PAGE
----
Horses are herd animals, but as individuals they experience different costs and benefits associated with group living.
Horse owners get to see this daily, with the most dominant horses often opting for the choicest pickings in newly available grass, or shooing away their companions from hay.
Does this mean that the less dominant horses get to eat less? Or do they simply spend more time foraging to make up for any shortfalls in eating time?
University of Bristol researcher Sarah Giles and her colleagues, in a fresh study published in the open-access journal PeerJ, set out to investigate associations in horses between social dominance, body condition and interruptions to foraging behaviour.
Their work involved the monitoring of a total of 116 domestic horses, across 20 herds, all of which were assessed on the Henneke nine-point body condition scale. The animals scored from 4 to 8.5.
The study was conducted over winter when pasture availability was limited and some competition for supplementary forage was evident.
Social dominance was measured for each individual alongside observations of foraging behaviour.
During foraging sessions, the duration, frequency and number of interruptions (such as movements, social displacement or vigilance behaviour) were recorded, with the total interruption time taken as a proxy measure of foraging efficiency.
The study team noted that while the foraging success of individual animals in social groups may be partly influenced by their social status, the relationship between herd behaviours, dominance and body condition is not yet fully understood.
“In a socially foraging herbivore, the benefits of group living outweigh the costs. Individual animals living within groups follow behavioural rules which allow them to function as a social unit.
“These rules are likely to depend upon both aspects of their own body condition and also the actions of other individuals within the group.
“Rules governing social interaction (e.g. dominance) may be important for a well-functioning group in terms of minimising costly conflict over resources.”
The authors noted that previous work involving horses had shown that higher-ranking individuals spent more time eating hay and had a higher body condition during the winter, but the mechanisms behind this association had not been researched.
The researchers, after analysing behaviours during 120 hours of monitoring, found that total foraging time was not influenced by body condition or social dominance.
Horses ranked higher in terms of social dominance tended to have higher body condition scores, but the most dominant factor for those with higher scores was foraging efficiency.
The horses that showed signs of greater vigilance — that is, those who more frequently raised their head and pricked their ears toward an area of interest — tended to have lower body condition scores.
The authors noted that, across the 120 hours, about 92 of them were devoted to foraging.
They found no effects for age, sex or height in the study.
Discussing their findings, Giles and her fellow researchers said that whilst social dominance explains some variation in body condition, the results highlight the potential role of other factors that could influence foraging efficiency.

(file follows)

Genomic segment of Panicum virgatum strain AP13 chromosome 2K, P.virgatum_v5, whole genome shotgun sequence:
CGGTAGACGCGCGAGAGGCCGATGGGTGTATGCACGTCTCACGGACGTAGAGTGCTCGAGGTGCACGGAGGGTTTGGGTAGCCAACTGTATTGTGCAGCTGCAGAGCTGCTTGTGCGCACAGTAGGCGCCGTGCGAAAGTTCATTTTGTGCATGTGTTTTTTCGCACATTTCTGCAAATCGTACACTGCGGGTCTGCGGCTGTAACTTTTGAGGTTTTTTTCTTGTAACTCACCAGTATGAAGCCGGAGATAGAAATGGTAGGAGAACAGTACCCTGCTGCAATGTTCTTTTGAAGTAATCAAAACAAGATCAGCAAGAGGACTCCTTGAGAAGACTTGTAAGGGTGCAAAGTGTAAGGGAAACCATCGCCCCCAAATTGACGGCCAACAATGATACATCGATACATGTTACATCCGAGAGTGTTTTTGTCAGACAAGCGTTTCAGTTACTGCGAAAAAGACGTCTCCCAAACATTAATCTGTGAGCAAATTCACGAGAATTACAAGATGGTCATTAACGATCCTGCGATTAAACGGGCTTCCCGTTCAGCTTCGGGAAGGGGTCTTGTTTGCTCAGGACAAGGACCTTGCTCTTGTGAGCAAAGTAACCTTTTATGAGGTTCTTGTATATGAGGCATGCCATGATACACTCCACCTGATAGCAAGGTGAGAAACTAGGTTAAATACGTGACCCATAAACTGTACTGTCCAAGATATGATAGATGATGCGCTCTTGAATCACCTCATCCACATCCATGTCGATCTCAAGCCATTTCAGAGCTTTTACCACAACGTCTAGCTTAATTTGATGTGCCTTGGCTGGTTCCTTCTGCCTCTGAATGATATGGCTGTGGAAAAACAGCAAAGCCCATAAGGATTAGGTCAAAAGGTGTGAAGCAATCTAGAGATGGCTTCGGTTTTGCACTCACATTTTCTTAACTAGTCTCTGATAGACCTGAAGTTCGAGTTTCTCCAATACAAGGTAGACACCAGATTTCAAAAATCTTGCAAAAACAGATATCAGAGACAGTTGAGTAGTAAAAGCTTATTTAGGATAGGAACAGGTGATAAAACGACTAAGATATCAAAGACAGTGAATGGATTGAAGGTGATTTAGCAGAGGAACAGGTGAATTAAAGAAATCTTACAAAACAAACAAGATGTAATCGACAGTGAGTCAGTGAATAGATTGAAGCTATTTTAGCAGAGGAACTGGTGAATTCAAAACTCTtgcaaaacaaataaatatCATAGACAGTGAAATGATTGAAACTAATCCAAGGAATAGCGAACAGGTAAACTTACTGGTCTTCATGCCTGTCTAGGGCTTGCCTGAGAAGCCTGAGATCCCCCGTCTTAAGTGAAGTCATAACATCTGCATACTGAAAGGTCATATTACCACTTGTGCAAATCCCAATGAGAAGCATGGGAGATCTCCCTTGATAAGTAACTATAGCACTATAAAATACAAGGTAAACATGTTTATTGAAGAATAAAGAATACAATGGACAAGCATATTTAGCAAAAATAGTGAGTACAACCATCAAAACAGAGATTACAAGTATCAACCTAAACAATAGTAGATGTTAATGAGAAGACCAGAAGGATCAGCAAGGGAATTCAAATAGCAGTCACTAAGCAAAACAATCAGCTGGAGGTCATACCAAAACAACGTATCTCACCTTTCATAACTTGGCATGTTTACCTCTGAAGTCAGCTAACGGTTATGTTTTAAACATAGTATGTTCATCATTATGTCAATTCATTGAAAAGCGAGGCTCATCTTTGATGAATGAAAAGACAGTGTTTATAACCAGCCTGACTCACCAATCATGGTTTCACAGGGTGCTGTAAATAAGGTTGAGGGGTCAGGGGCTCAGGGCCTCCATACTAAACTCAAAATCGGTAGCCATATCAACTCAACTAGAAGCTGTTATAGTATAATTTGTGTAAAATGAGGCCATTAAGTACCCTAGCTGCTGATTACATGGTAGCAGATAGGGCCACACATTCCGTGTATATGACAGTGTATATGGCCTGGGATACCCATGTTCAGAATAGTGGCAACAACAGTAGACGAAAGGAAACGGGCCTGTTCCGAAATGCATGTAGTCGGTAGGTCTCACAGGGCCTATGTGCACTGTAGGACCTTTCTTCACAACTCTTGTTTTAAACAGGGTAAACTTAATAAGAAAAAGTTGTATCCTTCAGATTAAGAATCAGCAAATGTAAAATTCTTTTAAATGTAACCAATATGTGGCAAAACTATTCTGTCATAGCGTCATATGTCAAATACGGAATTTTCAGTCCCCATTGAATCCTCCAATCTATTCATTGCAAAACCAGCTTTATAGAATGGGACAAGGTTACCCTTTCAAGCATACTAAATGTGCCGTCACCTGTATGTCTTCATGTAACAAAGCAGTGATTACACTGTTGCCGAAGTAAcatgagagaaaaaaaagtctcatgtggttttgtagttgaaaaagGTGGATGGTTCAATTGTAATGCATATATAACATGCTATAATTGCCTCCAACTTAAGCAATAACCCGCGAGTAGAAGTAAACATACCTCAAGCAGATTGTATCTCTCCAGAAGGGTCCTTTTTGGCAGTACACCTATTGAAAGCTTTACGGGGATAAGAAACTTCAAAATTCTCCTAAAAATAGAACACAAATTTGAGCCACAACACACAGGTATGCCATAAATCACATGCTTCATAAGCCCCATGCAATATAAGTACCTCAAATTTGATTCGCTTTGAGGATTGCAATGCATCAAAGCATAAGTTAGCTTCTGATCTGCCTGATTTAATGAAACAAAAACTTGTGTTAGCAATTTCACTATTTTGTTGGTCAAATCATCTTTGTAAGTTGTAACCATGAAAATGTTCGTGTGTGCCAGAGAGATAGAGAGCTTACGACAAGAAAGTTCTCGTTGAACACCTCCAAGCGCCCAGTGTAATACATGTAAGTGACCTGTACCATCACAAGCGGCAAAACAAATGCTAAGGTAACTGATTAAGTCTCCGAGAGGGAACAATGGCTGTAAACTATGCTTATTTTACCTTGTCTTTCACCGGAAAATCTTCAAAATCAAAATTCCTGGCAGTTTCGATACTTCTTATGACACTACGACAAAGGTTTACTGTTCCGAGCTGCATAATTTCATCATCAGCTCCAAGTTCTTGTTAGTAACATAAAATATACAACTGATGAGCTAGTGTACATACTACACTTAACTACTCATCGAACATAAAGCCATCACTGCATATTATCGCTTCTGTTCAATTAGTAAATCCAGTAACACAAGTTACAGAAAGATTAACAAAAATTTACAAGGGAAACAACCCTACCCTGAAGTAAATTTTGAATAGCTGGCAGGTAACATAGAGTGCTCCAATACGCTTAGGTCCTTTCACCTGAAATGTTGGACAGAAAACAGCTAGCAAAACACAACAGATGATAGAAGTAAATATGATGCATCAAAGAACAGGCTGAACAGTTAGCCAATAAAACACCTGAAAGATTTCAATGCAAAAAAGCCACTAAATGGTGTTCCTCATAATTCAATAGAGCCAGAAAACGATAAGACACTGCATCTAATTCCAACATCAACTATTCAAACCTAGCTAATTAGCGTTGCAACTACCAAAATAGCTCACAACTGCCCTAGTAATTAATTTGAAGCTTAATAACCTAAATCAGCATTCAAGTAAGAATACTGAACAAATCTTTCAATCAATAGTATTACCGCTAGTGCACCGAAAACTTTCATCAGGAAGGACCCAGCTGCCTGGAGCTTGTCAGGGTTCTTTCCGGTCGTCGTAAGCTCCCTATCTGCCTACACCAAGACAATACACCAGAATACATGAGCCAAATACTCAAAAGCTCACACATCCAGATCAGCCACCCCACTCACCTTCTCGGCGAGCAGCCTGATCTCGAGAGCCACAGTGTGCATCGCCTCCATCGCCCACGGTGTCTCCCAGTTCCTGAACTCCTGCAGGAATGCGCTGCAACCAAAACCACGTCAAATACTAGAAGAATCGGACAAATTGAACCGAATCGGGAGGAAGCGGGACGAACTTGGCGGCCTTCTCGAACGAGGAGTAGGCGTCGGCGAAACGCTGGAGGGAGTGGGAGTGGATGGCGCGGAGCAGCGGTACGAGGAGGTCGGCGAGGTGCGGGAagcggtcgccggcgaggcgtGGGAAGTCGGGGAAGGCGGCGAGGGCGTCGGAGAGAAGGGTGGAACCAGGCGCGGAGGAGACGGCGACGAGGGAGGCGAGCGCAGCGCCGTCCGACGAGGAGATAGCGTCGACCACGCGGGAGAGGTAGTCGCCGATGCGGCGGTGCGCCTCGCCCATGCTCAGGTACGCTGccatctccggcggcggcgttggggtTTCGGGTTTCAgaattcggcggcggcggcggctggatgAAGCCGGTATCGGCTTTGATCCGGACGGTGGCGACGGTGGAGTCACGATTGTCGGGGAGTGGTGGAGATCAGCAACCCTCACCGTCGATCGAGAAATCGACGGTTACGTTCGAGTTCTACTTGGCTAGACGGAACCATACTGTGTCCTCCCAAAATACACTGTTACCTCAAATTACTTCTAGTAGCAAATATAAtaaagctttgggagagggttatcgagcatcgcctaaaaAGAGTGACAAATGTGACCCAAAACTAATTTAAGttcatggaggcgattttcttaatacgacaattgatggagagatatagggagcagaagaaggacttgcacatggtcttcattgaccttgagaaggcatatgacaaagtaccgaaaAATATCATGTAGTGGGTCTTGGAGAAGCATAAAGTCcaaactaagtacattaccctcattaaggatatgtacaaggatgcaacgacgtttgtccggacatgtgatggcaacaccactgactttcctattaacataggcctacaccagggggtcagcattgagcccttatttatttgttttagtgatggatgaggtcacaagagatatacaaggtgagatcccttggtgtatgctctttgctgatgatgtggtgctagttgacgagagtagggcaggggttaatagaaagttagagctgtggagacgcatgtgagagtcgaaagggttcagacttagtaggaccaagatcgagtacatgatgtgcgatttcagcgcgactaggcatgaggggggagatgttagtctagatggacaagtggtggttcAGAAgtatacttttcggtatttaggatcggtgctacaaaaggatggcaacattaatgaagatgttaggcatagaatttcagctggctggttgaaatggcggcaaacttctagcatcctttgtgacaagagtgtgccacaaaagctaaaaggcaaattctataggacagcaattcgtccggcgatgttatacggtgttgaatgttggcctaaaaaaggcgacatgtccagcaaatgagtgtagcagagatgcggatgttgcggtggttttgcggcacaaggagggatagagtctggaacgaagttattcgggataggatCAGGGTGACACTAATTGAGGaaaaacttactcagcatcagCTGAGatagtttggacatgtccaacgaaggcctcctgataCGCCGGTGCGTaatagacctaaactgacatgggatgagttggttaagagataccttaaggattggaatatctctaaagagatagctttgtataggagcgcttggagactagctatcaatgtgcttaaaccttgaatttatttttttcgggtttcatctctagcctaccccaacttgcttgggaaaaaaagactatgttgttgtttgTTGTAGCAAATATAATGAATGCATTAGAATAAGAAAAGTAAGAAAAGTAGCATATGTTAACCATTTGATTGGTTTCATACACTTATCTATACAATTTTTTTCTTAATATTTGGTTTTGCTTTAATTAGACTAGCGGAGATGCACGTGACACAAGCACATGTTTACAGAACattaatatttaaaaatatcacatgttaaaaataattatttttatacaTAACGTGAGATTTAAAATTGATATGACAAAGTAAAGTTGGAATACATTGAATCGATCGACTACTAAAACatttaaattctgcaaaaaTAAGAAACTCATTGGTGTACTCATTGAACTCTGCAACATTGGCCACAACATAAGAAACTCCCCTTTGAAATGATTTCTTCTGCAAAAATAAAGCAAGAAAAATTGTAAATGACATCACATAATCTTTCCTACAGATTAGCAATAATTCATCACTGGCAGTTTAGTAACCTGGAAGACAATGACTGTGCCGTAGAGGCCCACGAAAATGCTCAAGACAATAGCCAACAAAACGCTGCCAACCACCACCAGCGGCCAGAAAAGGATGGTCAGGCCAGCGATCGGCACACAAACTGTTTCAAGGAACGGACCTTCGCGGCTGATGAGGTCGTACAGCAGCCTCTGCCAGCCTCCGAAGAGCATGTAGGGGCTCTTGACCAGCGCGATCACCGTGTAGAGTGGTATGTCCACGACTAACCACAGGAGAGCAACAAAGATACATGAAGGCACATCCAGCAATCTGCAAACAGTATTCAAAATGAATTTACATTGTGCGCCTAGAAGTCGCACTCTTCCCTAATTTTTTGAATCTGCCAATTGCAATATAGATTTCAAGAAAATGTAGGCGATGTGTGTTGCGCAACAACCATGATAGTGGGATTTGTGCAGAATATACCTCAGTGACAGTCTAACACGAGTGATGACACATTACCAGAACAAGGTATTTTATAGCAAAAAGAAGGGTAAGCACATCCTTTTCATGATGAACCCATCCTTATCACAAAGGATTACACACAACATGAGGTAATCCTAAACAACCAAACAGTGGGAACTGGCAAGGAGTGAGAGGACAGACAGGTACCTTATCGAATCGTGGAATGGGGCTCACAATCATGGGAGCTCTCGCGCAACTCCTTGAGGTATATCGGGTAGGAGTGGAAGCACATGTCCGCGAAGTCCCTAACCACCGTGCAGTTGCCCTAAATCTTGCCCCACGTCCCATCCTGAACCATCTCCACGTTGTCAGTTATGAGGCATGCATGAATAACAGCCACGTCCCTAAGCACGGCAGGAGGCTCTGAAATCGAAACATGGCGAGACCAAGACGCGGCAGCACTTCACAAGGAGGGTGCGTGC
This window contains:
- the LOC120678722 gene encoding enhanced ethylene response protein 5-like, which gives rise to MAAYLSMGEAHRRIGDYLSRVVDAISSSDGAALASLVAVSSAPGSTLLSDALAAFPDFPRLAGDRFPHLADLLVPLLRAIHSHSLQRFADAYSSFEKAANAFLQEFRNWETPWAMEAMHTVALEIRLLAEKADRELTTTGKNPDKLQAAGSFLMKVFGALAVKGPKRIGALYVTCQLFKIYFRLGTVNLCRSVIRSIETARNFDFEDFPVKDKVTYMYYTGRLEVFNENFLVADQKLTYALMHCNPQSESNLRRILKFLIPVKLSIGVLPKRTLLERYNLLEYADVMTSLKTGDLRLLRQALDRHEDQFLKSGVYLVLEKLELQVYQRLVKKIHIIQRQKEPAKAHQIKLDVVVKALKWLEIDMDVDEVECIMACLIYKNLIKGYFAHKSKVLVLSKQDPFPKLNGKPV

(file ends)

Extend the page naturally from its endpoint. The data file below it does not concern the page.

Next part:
“Factors such as a tendency to show vigilance behaviour have been little explored to date but have the potential to greatly influence the ratio of energy gained vs energy expended during bouts of foraging,” they said.
Vigilance, they said, was not associated with dominance status.
“These results suggest that certain individuals may be more likely to conduct vigilance, perhaps on behalf of the group, regardless of their social status.”
The results seem to support the suggestion that vigilance is an inherently costly activity, given the link to lower body scores.
“However, lower body condition individuals may also be more stressed or nervous individuals, which would also explain the association with increased vigilance.”
There was no evidence that subordinate or low body condition individuals compensated for less efficient foraging by increasing total foraging time.
“Another recent study found that horses with low body condition tend to adopt more passive behaviour. Potentially, such results may be due to a strong motivation to feed as a group in this species and thus synchronise feeding and resting behaviour.”
Subordinate or lower body score individuals were unlikely to remain foraging when their companions were not, supporting suggestions that social factors may result in stable differences in body condition within group-living animals.
Indeed, the tendency to synchronous feeding and resting, as reported in sheep, may be hard-wired as adaptive behaviour, they said.
“The lack of a compensatory change in total foraging time means that any variation observed in foraging efficiency could plausibly have an effect on body condition.”
The study team described their results as novel and exciting, in that they present the first behavioural evidence confirming a broad body of influential theoretical work linking condition and behaviour in a group-living species.
The results suggest that differences in energy reserves (body condition) can emerge simply through a reduction in energy intake by subordinates when dominant animals are present.
“This hypothesis could be further tested in a future prospective study.”
Information on individual horse dominance status could be included as a relevant factor when addressing health problems associated with equine obesity, they said.
The study team comprised Giles and Sean Rands, with the University of Bristol; Pat Harris, with the Equine Studies Group, which is part of the Waltham Petcare Science Institute; and Christine Nicol, with the Royal Veterinary College.
Giles SL, Harris P, Rands SA, Nicol CJ. 2020. Foraging efficiency, social status and body condition in group-living horses and ponies. PeerJ 8:e10305 https://doi.org/10.7717/peerj.10305